ABOUT US
  Spirit of Aloha
  How We Protect   Product Value
  Endorsements &   Testimonials
  Reduce, Recycle &   Re-Use
 
CERTIFICATIONS
 
FAIR TRADE
  California
  Indonesia
  Pakistan
  Brazil
  Malaysia
  Colombia
 

Brazilian Palm Oil
Family Agriculture Project

A quest for sustainable economic and social development

By Rosa Maria Fischer, Monica Bose and Paulo da Rocha Borba

Dende, the oil of the african oil palm in brazilianPortuguese, is extracted from the fruit of a tree known asthe dendezeiro. The economic importance of dendê palm oilextends beyond its use as a cooking ingredient, which is whatit is best known for in Brazil. It is employed as a biofuel, as protectionfor tin plate and steel plate, and in the production of soap,candles, grease, lubricants, vulcanized articles, vegetable fats andmargarine. Brought from Africa by slaves, the dendezeiro was firstplanted in the Northeast of Brazil. The country is now the thirdlargest producer in Latin America and the state of Pará, in the Amazonregion, accounts for 85% of domestic dendê oil production.

In 2001, the Agropalma Group, considered Latin America’s mostimportant palm oil producer, began the “Dendê Family AgricultureProject” in the municipalities where it operatesin Pará. The project became an attractivelabor option for small family farmers inthis poorly developed region. By transformingfamily farmers into fruit suppliers forthe palm oil production chain, the companymanaged to get them to play an active role inthe local economy, whereas previously theyhad focused only on subsistence farming. Bybecoming oil palm farmers, these families became the agents of asustainable socio-environmental development process characterizedby the growth of income generation and ecosystem conservation.

In a state of imbalance

The Brazilian state of Pará is part of the so-called “Legal Amazonia,”an administrative region of more than 1,235,000,000 acres that covers60% of the national territory. Although the “Legal Amazonia”region has experienced economic growth since the 60s, living conditionsin the area still reflect poor human development standards.For instance, in the town of Vitória do Jarí, in the state of Amapá,only 3.74% of the inhabitants live in homes with a bathroom andrunning water. This is also the case of Almeirim, in Pará, where31.81% of the children are illiterate (compared to the overall Brazilianrate of 6%). If social policies to correct these distortions arenot implemented, the region’s development may be permanentlyimpaired. Social dynamics indicate there are many conflicts at play:native family farmers oppose migrants; farmers demand land ownership;indigenous peoples witness the expropriation of their means ofproduction and their culture; companies exploit natural resourceswith predatory management practices; and many families live inutter poverty. Furthermore, it is difficult to gain access to the availablenatural resources and the technical and financial resources thatcity councils, states and the federal government can grant.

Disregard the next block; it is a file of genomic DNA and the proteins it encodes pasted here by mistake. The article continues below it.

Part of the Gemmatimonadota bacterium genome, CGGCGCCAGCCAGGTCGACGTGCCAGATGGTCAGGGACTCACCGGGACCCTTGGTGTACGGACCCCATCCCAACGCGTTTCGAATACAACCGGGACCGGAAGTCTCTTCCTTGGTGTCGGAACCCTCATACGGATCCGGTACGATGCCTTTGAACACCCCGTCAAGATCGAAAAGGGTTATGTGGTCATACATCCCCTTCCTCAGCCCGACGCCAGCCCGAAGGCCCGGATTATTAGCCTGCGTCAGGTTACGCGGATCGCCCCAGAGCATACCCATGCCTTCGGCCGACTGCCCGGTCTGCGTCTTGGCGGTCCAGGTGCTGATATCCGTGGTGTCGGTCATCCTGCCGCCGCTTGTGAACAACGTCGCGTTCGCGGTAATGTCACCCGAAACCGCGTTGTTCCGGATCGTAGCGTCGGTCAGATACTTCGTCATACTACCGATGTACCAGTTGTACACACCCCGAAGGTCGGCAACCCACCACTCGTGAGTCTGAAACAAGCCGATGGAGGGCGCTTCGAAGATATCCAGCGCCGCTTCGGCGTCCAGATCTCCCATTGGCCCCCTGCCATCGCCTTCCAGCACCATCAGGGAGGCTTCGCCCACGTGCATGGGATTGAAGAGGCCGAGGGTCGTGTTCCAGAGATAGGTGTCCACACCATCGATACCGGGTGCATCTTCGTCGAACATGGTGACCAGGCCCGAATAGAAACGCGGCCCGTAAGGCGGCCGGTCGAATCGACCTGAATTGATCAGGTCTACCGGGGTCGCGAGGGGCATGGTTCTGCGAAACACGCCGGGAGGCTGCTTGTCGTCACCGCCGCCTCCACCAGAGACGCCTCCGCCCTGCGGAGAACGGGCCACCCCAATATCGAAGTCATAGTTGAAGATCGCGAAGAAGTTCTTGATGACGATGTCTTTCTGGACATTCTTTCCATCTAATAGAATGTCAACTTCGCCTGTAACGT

Pará occupies one third of the Brazilian Amazon region,1,248,042 square kilometers (481,872 square miles) or 16.7% ofthe country’s territory. The state, whose key feature is vast emptiness,has 7 million inhabitants spread out over its area—on average,5 per square kilometer. Its economy is based on mineral extraction,vegetable extraction and, to a lesser extent, on agriculture, livestockfarming and industry. Pará accounts for 1.9% of Brazil’s GDP orroughly US$16 billion and is an area of major social, economicand environmental imbalance.

Controlling the production cycle

The Agropalma Group has the largest and most modern palm cultivationand processing agro-industrial complex in Brazil. Accountingfor 80% of the domestic production of this oil, it generates 2,800direct jobs, has annual sales of US$19.2 million and controls theentire production cycle—from cultivating the seeds to producingrefined oil, vegetable fats and margarine. The Group entered theagro-industrial segment in 1982, when it set up a company forcultivating dendezeiros and extracting their oil (obtained from thefruit’s pulp through cooking, shelling and pressing) and palm kerneloil (obtained through pressing, once the shells have been brokenand separated from the core). This first company was set up in an27,170 acre area in the municipality of Tailândia, about a hundredmiles south of Belém, the capital of Pará. Follow the key data onAcará, Moju and Tailândia, the Pará municipalities in which theGroup has operations (see Table 1).

The Group believes that its social responsibility activitiesstrengthen the company and its stakeholders. However, MarcelloBrito, its commercial director, points out that “as a privately-heldcompany, the Group’s main focus is not philanthropy, but makingbusiness profitable.”

Dendê and Family Agriculture